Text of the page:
if (choose1(i)<M(2,1)) // use probability that group 2 changes to
group1
group(i,2)=1;    // changed to group1
else
group(i,2)=2; // remained in group2
}

for (i=1;i<=n;i++)   // loop over children and get size data
{
size(i)(1,12)=growth_function(age(1,12),theta(group(i,1)));
size(i)(13,16)=growth_function(age(13,16),theta(group(i,2)));
}
double rho2=rho*rho;
for (i=1;i<=n;i++)   // loop over children and  add noise
{
eta.fill_randn(rng);
eps(1)=eta(1);
int j;
for (j=2;j<=4;j++)   // loop over children and  add noise
{
eps(j)=rho*eps(j-1)+sqrt(1.0-rho2)*eta(j);
}
eps(5)=eta(1);
for (j=6;j<=16;j++)   // loop over children and  add noise
{
eps(j)=rho*eps(j-1)+sqrt(1.0-rho2)*eta(j);
}
size(i)=elem_prod(size(i),exp(sigma*eps));  // lognormal error
}

ofstream ofs("growth.dat");
ofs << "# nobs" << endl << n << endl ;
ofs << "# nmeasure" << endl << nm << endl ;
ofs << "# ages" << endl << setprecision(3) << setw(7) << age << endl ;
ofs << "# observations" << endl << setprecision(3) << setw(7) << size
<< endl ;
ivector icount1(1,2);
icount1.initialize();
ivector icount2(1,2);
icount2.initialize();
for (i=1;i<=n;i++)   // loop over children
{
icount1(group(i,1))++;
icount2(group(i,2))++;
}
cout << "proportions in groups " << icount1/sum(icount1) << endl;
cout << "proportions in groups " << icount2/sum(icount2) << endl;
}

while the TPL code for the analyzer is

DATA_SECTION
init_int n
init_int nm
init_vector ages(1,nm)
init_matrix sizes(1,n,1,nm)
matrix q0(1,n,1,2)
matrix q1(1,n,1,2)
number lmin
number lmax
LOC_CALCS
ages(13)=8;
ages(14)=11;
ages(15)=15;
ages(16)=19;
lmin=min(column(sizes,nm));
lmax=max(column(sizes,nm));
PARAMETER_SECTION
init_bounded_vector p1coff(1,2,.001,1.1)
init_bounded_vector p2coff(1,2,.001,1.1)
vector p1(1,2)
vector p2(1,2)
number psum1
number psum2
init_bounded_vector Linf(1,2,0.9*lmin,1.1*lmax,2)
init_bounded_vector k(1,2,.01,.3)
init_bounded_number rho(-.1,.95,3)
init_bounded_number lsigma(-5.0,5.0)
number sigma
matrix cor1(1,12,1,12)
matrix cor2(1,4,1,4)
matrix is1(1,12,1,12)
matrix is2(1,4,1,4)
matrix ic1(1,12,1,12)
matrix ic2(1,4,1,4)
matrix pred_size(1,2,1,nm)
number lds1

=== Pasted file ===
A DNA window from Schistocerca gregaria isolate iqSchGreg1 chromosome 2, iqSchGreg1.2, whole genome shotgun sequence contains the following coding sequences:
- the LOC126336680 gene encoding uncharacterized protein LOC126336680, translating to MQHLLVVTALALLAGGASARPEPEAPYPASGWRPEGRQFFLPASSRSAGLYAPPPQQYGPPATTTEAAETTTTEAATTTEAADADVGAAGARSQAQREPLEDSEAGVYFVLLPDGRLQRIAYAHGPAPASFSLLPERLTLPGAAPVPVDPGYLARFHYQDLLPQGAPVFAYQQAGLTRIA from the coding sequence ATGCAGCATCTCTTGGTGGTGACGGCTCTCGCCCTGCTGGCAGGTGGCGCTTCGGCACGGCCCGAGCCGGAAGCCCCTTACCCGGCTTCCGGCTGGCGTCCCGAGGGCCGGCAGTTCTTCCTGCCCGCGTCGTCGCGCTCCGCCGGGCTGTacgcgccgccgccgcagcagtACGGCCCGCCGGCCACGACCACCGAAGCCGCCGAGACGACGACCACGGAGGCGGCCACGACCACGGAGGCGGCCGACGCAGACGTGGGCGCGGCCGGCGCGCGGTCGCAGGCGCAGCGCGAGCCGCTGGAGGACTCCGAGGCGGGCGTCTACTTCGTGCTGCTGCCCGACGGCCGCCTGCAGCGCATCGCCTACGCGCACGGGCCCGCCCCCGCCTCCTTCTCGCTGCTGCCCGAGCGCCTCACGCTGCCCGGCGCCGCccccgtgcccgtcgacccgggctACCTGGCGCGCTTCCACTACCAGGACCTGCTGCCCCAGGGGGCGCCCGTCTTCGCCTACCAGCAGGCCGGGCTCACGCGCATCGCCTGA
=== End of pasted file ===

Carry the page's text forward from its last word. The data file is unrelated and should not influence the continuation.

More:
number lds2
objective_function_value f
PROCEDURE_SECTION
get_correlation();
get_proportions();
get_predicted_sizes();
get_likelihood();

FUNCTION get_correlation
f+=square(rho);

sigma=exp(lsigma);
dvariable vinv=1.0/(sigma*sigma);
int i,j;
for (i=1;i<=12;i++)
for (j=1;j<=12;j++)
cor1(i,j)=pow(rho,fabs(i-j));

for (i=1;i<=4;i++)
for (j=1;j<=4;j++)
cor2(i,j)=pow(rho,fabs(i-j));

ic1=inv(cor1);
ic2=inv(cor2);

is1=ic1*vinv;
is2=ic2*vinv;

lds1=ln_det(is1);
lds2=ln_det(is2);

FUNCTION get_proportions
psum1=sum(p1coff);
p1=p1coff/psum1;
f+=100.*square(log(psum1));

psum2=sum(p2coff);
p2=p2coff/psum2;
f+=100.*square(log(psum2));

FUNCTION get_predicted_sizes
lmax=max(column(sizes,nm));
pred_size(1)=log(Linf(1)*(1.0-exp(-k(1)*ages)));
pred_size(2)=log(Linf(2)*(1.0-exp(-k(2)*ages)));

FUNCTION get_likelihood
int i;
dvar_matrix res(1,2,1,nm);
for (i=1;i<=n;i++)
{
res(1)=log(sizes(i))-pred_size(1);
res(2)=log(sizes(i))-pred_size(2);
dvar_vector res1a=res(1)(1,12);
dvar_vector res1b=(res(1)(13,16)).shift(1);
dvar_vector res2a=res(2)(1,12);
dvar_vector res2b=(res(2)(13,16)).shift(1);
dvariable l1a=exp(-0.5*res1a*(is1*res1a));
dvariable l1b=exp(-0.5*res1b*(is2*res1b));
dvariable l2a=exp(-0.5*res2a*(is1*res2a));
dvariable l2b=exp(-0.5*res2b*(is2*res2b));
f-=log(1.e-10+(p1(1)*l1a+p1(2)*l2a));
f-=log(1.e-10+(p2(1)*l1b+p2(2)*l2b));
f-=0.5*(lds1+lds2);

q0(i,1)=value(p1(1))*value(l1a);
q0(i,2)=value(p1(2))*value(l2a);
q0(i)/=sum(q0(i));
q1(i,1)=value(p2(1))*value(l1b);
q1(i,2)=value(p2(2))*value(l2b);
q1(i)/=sum(q1(i));
}
REPORT_SECTION
report << setprecision(4) << setw(8) << inv(is1) << endl;
report << setprecision(4) << setw(8) << inv(is2) << endl;

report << setprecision(4) << setw(8) << cor1 << endl;
report << setprecision(4) << setw(8) << cor2 << endl;

report << colsum(q0)/n << endl;
report << colsum(q1)/n << endl;

report << n << endl;
report << q0 << endl;
report << q1 << endl;

I hope this illustrates how ADMB might be applied to growth models.

Dave

--
David A. Fournier
P.O. Box 2040,
Sidney, B.C. V8l 3S3